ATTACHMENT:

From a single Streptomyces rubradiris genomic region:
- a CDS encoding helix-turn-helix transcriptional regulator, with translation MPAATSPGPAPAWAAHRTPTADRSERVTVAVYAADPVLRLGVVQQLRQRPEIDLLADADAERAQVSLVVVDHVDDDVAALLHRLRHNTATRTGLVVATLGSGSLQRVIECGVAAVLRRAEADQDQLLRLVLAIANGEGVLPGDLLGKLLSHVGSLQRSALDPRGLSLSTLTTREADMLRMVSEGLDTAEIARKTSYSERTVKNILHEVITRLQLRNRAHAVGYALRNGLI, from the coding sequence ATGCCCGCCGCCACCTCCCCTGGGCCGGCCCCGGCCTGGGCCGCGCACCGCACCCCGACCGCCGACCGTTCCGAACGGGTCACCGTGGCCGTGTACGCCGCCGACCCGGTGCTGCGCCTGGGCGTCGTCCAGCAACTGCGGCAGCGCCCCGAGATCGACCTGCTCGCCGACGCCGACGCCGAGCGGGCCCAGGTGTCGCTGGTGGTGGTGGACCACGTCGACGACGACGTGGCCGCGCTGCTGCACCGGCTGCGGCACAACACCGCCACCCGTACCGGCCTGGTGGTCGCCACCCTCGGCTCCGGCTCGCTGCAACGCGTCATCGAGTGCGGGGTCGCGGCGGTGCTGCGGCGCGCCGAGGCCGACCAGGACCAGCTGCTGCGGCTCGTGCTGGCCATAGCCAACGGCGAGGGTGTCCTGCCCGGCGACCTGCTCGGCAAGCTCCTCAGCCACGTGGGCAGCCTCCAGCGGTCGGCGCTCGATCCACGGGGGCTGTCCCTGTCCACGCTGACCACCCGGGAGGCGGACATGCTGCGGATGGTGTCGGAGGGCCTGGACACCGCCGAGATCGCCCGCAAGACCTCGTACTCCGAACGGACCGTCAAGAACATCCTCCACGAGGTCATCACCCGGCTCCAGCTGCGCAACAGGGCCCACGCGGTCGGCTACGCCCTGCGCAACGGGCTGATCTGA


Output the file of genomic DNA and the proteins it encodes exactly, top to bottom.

From a single Streptomyces rubradiris genomic region:
- a CDS encoding helix-turn-helix transcriptional regulator, with translation MPAATSPGPAPAWAAHRTPTADRSERVTVAVYAADPVLRLGVVQQLRQRPEIDLLADADAERAQVSLVVVDHVDDDVAALLHRLRHNTATRTGLVVATLGSGSLQRVIECGVAAVLRRAEADQDQLLRLVLAIANGEGVLPGDLLGKLLSHVGSLQRSALDPRGLSLSTLTTREADMLRMVSEGLDTAEIARKTSYSERTVKNILHEVITRLQLRNRAHAVGYALRNGLI, from the coding sequence ATGCCCGCCGCCACCTCCCCTGGGCCGGCCCCGGCCTGGGCCGCGCACCGCACCCCGACCGCCGACCGTTCCGAACGGGTCACCGTGGCCGTGTACGCCGCCGACCCGGTGCTGCGCCTGGGCGTCGTCCAGCAACTGCGGCAGCGCCCCGAGATCGACCTGCTCGCCGACGCCGACGCCGAGCGGGCCCAGGTGTCGCTGGTGGTGGTGGACCACGTCGACGACGACGTGGCCGCGCTGCTGCACCGGCTGCGGCACAACACCGCCACCCGTACCGGCCTGGTGGTCGCCACCCTCGGCTCCGGCTCGCTGCAACGCGTCATCGAGTGCGGGGTCGCGGCGGTGCTGCGGCGCGCCGAGGCCGACCAGGACCAGCTGCTGCGGCTCGTGCTGGCCATAGCCAACGGCGAGGGTGTCCTGCCCGGCGACCTGCTCGGCAAGCTCCTCAGCCACGTGGGCAGCCTCCAGCGGTCGGCGCTCGATCCACGGGGGCTGTCCCTGTCCACGCTGACCACCCGGGAGGCGGACATGCTGCGGATGGTGTCGGAGGGCCTGGACACCGCCGAGATCGCCCGCAAGACCTCGTACTCCGAACGGACCGTCAAGAACATCCTCCACGAGGTCATCACCCGGCTCCAGCTGCGCAACAGGGCCCACGCGGTCGGCTACGCCCTGCGCAACGGGCTGATCTGA